But… I stink at journaling.  I’ve tried it probably 10 times before, for a variety of reasons and typically upon the advice of a friend, but I can never get past a couple of days of actually doing it.  Once I even purchased a beautiful leather clad journal with heavy weight cotton paper and thought to myself: “Yeah, I haven’t successfully journaled because the paper itself wasn’t just right.”  Right.

More recently, however, it has hit me like a much appreciated bag of bricks over the head: why not keep a visual gratitude journal?  One that I capture with a camera (or my phone) and which helps me account for all of the things that I am most grateful for in my life.  I have created a special on-line gallery (accessible only by me) into which I place these images.  They contain photos of people, of events, of places.  Just knowing I possess such a gallery prompts me to search around during the course of each day just looking for, and thinking about, my blessings.  I review the gallery often and consider everything in my life I have reason to appreciate.

And you know what?  It works.  Maybe I don’t stink at journaling after all.

Try it and see.  Let us know if it works…

Finally, Spring

me_sunny_04132017_1After many months of photographing indoor basketball and hockey games, campus shots with snow banks always in the background, and leafless trees, spring has sprung! Today I kicked off a very busy two months for me at work, full of picture-taking, writing, and creating. It was great to walk around campus, under the warm sun, and take pictures of the goings on around me.

I am excited and look forward to growing as a photographer during this next chapter.

Photographic artistry: Ever the elusive

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“Art is not what you see, but what you make others see.” — Edgar Degas

It has been a slow awakening, a coming into the light.  And it has been fairly difficult.  I am a photographer.  I know how to use my equipment.  I know my way around post-processing software.  I have refined my photographic eye.  But I am no artist.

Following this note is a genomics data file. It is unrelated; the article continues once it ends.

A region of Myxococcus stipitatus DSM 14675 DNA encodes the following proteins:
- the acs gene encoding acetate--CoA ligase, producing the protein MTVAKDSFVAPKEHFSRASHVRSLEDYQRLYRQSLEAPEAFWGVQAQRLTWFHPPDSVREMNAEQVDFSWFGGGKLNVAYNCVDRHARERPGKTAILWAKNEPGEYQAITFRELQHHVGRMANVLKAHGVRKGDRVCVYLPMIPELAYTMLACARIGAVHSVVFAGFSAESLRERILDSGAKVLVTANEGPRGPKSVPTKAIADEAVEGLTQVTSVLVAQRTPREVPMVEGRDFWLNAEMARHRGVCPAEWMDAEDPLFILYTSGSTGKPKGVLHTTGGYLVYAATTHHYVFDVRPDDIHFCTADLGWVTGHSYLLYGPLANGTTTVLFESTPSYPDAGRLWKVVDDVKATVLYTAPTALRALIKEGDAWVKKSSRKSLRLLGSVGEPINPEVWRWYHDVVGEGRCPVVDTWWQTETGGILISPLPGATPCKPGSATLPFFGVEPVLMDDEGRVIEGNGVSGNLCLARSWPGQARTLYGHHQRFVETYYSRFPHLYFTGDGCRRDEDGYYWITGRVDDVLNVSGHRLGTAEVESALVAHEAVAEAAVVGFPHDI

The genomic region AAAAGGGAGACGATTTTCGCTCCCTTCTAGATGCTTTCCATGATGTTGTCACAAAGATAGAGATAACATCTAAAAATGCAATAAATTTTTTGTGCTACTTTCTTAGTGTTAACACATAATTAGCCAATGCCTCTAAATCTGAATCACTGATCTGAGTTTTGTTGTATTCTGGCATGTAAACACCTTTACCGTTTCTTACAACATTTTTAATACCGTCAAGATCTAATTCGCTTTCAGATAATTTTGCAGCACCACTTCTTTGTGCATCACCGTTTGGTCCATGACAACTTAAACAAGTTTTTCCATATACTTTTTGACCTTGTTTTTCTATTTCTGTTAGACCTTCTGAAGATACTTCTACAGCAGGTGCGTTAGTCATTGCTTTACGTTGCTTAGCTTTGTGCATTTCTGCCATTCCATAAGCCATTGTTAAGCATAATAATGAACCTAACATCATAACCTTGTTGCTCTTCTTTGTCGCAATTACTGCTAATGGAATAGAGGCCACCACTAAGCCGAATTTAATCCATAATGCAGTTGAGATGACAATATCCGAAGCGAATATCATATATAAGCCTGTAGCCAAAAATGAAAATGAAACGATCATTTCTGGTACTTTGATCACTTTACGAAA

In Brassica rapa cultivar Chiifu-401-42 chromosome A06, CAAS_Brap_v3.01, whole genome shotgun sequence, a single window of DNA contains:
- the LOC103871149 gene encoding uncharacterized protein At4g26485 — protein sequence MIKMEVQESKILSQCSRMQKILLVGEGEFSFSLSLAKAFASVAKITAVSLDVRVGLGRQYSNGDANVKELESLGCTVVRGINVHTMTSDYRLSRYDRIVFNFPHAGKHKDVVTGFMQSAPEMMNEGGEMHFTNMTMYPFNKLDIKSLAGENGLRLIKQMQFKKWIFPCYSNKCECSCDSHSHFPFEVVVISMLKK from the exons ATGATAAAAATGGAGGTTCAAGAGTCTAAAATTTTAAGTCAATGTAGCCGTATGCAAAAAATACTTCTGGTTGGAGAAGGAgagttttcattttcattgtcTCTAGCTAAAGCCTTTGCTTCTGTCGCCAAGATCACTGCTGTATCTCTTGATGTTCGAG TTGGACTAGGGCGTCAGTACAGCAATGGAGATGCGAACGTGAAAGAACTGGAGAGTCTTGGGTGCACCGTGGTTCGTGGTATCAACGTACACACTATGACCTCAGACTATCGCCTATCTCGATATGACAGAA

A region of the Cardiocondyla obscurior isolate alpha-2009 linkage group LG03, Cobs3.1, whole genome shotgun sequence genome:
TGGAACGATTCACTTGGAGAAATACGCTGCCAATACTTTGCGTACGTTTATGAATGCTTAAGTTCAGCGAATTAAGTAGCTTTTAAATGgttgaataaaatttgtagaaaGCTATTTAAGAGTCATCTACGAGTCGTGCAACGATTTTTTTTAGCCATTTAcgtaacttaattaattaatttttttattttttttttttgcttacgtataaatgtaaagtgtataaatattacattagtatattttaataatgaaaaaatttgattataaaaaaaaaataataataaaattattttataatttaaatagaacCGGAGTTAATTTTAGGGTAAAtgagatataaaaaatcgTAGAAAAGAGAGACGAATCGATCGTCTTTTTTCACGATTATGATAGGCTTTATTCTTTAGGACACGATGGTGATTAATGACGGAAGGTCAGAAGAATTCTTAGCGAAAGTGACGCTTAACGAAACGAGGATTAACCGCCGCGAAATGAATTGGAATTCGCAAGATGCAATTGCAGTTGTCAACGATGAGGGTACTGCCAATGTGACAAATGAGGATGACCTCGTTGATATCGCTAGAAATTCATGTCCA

I have spent decades refining this craft.  Most of that has been joy, as I have described on these and other pages.  Experiences of living, of traveling, of encountering and of discovery most often include peering into a glass or electronic peephole, manipulating compositions, altering shadows and highlights, and capturing it for all of posterity.  It has been a photographic… pardon the cliche… journey.

The quest to improve as a photographer is big business.  This desire is fuel to an industry that seeks to move gear, instructional supports, travel workshops, and a million other associated products and services.  The fundamental equation is this: buy X and you will become a better photographer.  I’ve wanted that.  Many want that.  Many.  It’s big business.

Joey described his recent decision (see here), a shedding of sorts, to focus on artistry.  And not all the rest.

As for me…

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First Impressions of the Fujifilm X100F

I, like many others, believe that a camera should function like an extension of one’s eye – for without this quality, how can it accurately do its owner’s bidding? x_04062017_2Personally at times, I find that decisions regarding gear, specifically which gear to use in a certain circumstance, interfere with my ability to create photographs that I am pleased with. That obstacle is overcome when I only have the X100F in my bag, because of its streamlined approach to photographing. Continue reading